UAE's COP28 president reportedly lobbied for fossil fuel interests at climate meetings



COP28 president Sultan Al Jaber was willing to raise oil and gas commercial interests during climate meetings with foreign governments ahead of the United Nations summit starting in Dubai later this week, according to a cache of internal records leaked by a whistleblower and published by the British Broadcasting Corp. in collaboration with the Centre for Climate Reporting. 

Al Jaber’s presidency has been controversial because he remains chief executive officer of the Abu Dhabi National Oil Co., one of the world’s largest oil producers. Today’s report will offer vindication to critics who said his appointment was a conflict of interest.

The documents include over 150 pages of briefings for meetings held by Al Jaber between July and October. Oil and gas commercial interests appear as talking points in these documents, with the reporting showing on at least one occasion a nation followed up on discussions brought up during a meeting with Al Jaber. The documents also included briefings points related to Masdar, the renewable energy company Al Jaber chairs.

‘The documents referred to in the BBC article are inaccurate and were not used by COP28 in meetings,” a spokesperson for the COP28 presidency said.  “It is extremely disappointing to see the BBC use unverified documents in their reporting.”

Over 70,000 people are expected to attend COP28 in Dubai, which starts on Nov. 30 and is scheduled to end on Dec. 12. The largest-ever climate meeting will happen on what’s likely to end up as the hottest year on record and as extreme weather events made worse by greenhouse gas emissions warming the planet wreak havoc on every continent. At the same time, a diplomatic agreement between nations to prevent environmental catastrophe will be harder as countries cope with rapid inflation and instability, including the wars in Ukraine and Gaza.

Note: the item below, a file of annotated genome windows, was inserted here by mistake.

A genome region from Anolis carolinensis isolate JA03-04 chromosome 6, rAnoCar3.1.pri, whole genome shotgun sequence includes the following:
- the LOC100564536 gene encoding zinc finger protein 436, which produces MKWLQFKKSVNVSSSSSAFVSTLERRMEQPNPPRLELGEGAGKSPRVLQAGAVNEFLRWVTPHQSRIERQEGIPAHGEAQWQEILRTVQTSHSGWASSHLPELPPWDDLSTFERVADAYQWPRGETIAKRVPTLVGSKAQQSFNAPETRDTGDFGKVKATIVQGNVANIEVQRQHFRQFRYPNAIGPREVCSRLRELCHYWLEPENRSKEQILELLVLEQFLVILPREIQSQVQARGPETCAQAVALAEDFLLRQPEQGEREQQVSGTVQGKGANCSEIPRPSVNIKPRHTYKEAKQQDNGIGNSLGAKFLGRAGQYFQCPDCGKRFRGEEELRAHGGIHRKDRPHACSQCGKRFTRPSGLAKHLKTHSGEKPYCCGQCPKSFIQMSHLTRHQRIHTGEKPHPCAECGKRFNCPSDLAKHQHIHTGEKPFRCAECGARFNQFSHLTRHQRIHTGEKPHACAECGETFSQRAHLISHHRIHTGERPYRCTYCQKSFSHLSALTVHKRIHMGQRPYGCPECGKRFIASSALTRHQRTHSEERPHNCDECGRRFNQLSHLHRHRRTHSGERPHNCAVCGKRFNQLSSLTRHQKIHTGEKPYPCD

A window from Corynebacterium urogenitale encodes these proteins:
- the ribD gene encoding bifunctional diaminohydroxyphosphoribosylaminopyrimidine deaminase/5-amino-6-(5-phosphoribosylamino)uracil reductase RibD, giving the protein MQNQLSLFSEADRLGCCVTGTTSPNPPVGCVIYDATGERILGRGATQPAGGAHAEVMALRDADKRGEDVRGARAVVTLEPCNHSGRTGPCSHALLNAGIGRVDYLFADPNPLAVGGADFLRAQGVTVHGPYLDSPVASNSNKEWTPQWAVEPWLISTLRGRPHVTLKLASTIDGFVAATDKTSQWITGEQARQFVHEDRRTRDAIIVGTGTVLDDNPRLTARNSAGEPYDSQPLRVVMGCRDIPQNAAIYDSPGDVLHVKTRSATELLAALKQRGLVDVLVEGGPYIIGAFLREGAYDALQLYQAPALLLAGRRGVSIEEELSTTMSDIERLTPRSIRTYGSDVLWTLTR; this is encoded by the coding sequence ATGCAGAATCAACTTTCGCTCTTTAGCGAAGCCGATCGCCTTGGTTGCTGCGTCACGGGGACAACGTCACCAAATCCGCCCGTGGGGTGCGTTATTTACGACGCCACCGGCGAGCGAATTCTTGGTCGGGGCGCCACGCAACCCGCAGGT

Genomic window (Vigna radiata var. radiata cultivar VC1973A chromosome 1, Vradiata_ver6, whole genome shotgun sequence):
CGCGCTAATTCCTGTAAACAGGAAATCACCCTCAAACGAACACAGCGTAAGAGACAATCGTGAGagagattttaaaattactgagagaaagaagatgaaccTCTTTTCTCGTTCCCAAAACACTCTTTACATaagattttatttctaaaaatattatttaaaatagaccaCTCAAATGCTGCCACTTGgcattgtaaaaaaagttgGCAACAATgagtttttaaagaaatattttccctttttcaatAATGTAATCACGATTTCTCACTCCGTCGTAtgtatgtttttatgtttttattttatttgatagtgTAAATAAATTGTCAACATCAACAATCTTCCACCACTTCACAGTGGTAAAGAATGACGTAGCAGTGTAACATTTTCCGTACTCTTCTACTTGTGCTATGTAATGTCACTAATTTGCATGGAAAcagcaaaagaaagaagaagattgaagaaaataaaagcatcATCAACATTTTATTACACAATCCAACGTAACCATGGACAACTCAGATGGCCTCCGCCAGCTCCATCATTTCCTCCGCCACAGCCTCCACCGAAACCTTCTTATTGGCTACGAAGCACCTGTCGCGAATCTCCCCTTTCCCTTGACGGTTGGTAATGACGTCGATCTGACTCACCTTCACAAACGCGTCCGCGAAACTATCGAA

When asked about the BBC report, the European Union’s climate commissioner Wopke Hoekstra said that countries in the Middle East like the UAE can “no longer hide behind the logic of the past” and need to make sure that fossil fuels are phased out.

“There is no way we can hide or we can slow down our ambition,’’ Hoekstra told Bloomberg TV on Monday. “The focus should be on the climate action, full stop,” he added.

The report describes Al-Jaber apparently planning to lobby Brazil’s Minister of the Environment and Climate Change Marina Silva to help push through Adnoc’s bid for Brazilian petrochemical company Braskem. Silva is an environmentalist and a former candidate for the Green Party in past elections in Brazil. 

“The climate summit leader should be focused on advancing climate solutions impartially, not backroom deals that are fueling the crisis,” Kaisa Kosonen, policy coordinator at Greenpeace International said in an emailed statement. “This is exactly the kind of conflict of interest we feared when the CEO of an oil company was appointed to the role.”

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